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Levy-Desplanques Theorem

  1. Dec 31, 2013 #1
    On the Levy-Desplanques theorem proof: http://planetmath.org/levydesplanquestheorem, they only prove the second inequality for M = i. What about if i ≠ M? e.g. if we are doing it for the first line on a singular matriz and M ≠ 1 we can't get to the second inequality.

    I thought that to prove: A strictly diagonally dominant matrix is non-singular (1)

    You had to prove: A singular matrix is not strictly diagonally dominant (2).

    Howver, they only prove (2) for i = M, whereas it should be for all i!

    What am I missing here? I can't understand how proving for only i 0 M constitutes a proof, and I can't prove it for all i.
  2. jcsd
  3. Dec 31, 2013 #2


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    To show that a singular matrix is not strictly diagonally dominant, you have to show that any single diagonal entry fails the property, not that all diagonal entries fail the property.
  4. Jan 1, 2014 #3
    Think of it this way:

    I make a claim, say, "I HAVE ALL THE MONEY IN THE WORLD!!! BWAHAHAHA!!" (Caps for dramatic silliness and excuse to link to a picture of Neil Patrick Harris as Dr. Horrible. I am clearly justified. :tongue:)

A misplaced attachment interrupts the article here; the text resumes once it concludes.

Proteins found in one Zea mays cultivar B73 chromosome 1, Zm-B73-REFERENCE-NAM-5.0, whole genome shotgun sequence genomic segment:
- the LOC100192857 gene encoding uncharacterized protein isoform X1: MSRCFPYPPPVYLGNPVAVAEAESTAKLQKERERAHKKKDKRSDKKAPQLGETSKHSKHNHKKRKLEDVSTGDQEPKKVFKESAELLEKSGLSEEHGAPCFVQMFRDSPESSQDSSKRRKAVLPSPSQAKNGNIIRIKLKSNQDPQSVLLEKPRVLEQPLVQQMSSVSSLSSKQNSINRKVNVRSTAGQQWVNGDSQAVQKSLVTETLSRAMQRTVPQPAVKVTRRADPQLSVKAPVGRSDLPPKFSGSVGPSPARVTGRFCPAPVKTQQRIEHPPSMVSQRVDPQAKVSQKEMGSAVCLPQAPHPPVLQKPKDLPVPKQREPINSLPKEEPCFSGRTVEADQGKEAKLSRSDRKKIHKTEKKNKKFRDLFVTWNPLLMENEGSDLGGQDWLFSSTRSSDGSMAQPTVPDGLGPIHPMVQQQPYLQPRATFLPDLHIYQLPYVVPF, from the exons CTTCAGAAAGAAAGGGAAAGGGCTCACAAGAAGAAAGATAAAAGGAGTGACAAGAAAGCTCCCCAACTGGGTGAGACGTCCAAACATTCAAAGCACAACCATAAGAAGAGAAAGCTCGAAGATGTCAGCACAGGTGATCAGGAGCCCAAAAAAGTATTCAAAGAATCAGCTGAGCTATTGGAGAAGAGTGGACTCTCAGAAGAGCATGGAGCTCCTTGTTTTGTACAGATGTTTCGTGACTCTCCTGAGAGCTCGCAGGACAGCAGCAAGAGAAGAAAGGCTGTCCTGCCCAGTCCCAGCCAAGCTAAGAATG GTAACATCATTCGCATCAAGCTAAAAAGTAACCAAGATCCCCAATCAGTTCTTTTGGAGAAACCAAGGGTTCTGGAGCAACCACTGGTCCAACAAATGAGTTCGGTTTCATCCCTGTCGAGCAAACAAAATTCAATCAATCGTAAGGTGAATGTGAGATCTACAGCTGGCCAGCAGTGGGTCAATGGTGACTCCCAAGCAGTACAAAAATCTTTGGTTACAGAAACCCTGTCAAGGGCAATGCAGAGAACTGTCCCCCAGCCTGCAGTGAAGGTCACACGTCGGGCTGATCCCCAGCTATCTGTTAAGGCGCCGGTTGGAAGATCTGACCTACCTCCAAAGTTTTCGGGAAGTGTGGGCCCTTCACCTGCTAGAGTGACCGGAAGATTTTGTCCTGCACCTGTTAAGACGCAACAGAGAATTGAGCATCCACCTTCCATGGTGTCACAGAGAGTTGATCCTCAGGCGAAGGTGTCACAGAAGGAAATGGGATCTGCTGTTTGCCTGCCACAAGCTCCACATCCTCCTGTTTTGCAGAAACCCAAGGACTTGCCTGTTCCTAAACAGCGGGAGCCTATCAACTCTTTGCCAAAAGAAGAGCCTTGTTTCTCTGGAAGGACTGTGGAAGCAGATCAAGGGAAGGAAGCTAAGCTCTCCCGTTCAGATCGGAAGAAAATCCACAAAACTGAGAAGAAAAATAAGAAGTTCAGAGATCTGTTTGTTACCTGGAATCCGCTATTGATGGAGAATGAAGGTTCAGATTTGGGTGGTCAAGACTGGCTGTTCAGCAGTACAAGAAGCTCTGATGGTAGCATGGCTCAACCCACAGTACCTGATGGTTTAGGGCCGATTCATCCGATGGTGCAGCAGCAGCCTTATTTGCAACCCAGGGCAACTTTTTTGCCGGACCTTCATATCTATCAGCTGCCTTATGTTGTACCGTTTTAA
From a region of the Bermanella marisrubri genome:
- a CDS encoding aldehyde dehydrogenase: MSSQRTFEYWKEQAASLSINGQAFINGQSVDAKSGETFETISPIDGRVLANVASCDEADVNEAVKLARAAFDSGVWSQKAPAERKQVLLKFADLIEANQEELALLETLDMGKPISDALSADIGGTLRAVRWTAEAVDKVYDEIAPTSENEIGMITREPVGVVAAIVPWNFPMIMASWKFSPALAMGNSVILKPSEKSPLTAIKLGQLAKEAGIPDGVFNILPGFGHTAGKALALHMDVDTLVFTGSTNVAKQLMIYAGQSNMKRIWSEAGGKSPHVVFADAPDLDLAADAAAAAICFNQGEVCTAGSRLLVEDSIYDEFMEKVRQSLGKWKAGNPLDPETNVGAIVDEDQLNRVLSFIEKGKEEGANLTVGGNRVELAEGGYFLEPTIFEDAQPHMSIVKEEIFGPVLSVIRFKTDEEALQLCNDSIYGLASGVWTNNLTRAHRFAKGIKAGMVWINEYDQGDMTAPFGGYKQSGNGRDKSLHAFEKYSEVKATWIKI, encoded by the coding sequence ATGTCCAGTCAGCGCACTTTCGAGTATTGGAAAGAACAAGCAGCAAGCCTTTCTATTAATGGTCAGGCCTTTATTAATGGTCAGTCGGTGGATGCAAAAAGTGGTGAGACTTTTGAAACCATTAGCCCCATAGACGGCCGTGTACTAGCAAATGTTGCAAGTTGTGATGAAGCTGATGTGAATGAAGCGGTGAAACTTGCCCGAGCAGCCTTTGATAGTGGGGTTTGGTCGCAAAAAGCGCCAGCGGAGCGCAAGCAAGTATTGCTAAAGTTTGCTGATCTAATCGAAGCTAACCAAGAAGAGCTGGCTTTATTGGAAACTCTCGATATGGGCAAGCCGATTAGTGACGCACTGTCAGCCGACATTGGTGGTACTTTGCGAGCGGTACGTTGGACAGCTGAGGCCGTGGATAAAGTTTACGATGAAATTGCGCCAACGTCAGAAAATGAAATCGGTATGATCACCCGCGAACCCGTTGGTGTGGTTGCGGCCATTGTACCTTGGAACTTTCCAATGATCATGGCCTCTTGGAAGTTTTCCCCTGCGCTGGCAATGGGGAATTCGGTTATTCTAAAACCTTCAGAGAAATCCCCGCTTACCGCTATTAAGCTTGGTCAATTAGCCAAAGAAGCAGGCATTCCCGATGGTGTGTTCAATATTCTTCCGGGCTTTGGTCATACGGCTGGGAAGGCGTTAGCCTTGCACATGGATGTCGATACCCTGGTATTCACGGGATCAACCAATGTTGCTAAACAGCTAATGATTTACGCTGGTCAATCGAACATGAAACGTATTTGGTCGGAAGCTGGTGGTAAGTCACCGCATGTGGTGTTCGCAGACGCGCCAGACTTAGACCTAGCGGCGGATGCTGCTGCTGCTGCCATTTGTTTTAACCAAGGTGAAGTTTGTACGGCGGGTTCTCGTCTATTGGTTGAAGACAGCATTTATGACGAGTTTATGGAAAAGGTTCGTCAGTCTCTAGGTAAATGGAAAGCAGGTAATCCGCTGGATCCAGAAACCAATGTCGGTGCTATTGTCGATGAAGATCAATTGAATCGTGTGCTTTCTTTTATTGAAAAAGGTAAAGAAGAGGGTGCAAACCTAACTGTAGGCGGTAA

If you have one cent, I don't have all the money in the world. I can have all but that one cent, but I still don't have all of it. Thus, by finding one case where it isn't true, the whole statement isn't true. Same thing here.
  5. Jan 1, 2014 #4
    Yes, it provides with a counterexample, for i = M, which proves it isn't true for all i, but I thought we had to prove it is wrong for ALL i.
  6. Jan 3, 2014 #5
    Since for some i = M the assumption that det(A) = 0 already violates the definition of strictly diagonally dominant matrix — that requires the definition be true for all i — then there is no point in producing proofs for all other rows.
    Last edited: Jan 3, 2014
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